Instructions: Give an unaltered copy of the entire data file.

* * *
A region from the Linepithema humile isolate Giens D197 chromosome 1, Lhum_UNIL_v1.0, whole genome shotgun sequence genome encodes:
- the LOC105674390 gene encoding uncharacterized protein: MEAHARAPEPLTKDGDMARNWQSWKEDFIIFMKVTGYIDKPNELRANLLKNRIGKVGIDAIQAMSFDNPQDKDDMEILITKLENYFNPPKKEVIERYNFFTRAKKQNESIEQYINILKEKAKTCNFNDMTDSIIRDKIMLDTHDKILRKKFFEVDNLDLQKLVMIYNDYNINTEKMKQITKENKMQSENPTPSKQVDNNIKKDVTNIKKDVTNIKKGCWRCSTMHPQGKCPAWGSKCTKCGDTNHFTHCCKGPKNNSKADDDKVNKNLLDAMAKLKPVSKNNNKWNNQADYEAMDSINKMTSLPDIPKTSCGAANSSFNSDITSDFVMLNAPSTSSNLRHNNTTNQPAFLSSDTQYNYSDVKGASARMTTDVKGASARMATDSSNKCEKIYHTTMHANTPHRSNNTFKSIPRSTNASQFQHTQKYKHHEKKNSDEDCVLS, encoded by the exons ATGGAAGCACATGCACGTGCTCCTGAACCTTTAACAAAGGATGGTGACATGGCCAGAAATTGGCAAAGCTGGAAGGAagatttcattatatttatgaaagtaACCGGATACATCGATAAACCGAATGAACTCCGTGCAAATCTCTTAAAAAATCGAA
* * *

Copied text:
A region from the Linepithema humile isolate Giens D197 chromosome 1, Lhum_UNIL_v1.0, whole genome shotgun sequence genome encodes:
- the LOC105674390 gene encoding uncharacterized protein: MEAHARAPEPLTKDGDMARNWQSWKEDFIIFMKVTGYIDKPNELRANLLKNRIGKVGIDAIQAMSFDNPQDKDDMEILITKLENYFNPPKKEVIERYNFFTRAKKQNESIEQYINILKEKAKTCNFNDMTDSIIRDKIMLDTHDKILRKKFFEVDNLDLQKLVMIYNDYNINTEKMKQITKENKMQSENPTPSKQVDNNIKKDVTNIKKDVTNIKKGCWRCSTMHPQGKCPAWGSKCTKCGDTNHFTHCCKGPKNNSKADDDKVNKNLLDAMAKLKPVSKNNNKWNNQADYEAMDSINKMTSLPDIPKTSCGAANSSFNSDITSDFVMLNAPSTSSNLRHNNTTNQPAFLSSDTQYNYSDVKGASARMTTDVKGASARMATDSSNKCEKIYHTTMHANTPHRSNNTFKSIPRSTNASQFQHTQKYKHHEKKNSDEDCVLS, encoded by the exons ATGGAAGCACATGCACGTGCTCCTGAACCTTTAACAAAGGATGGTGACATGGCCAGAAATTGGCAAAGCTGGAAGGAagatttcattatatttatgaaagtaACCGGATACATCGATAAACCGAATGAACTCCGTGCAAATCTCTTAAAAAATCGAA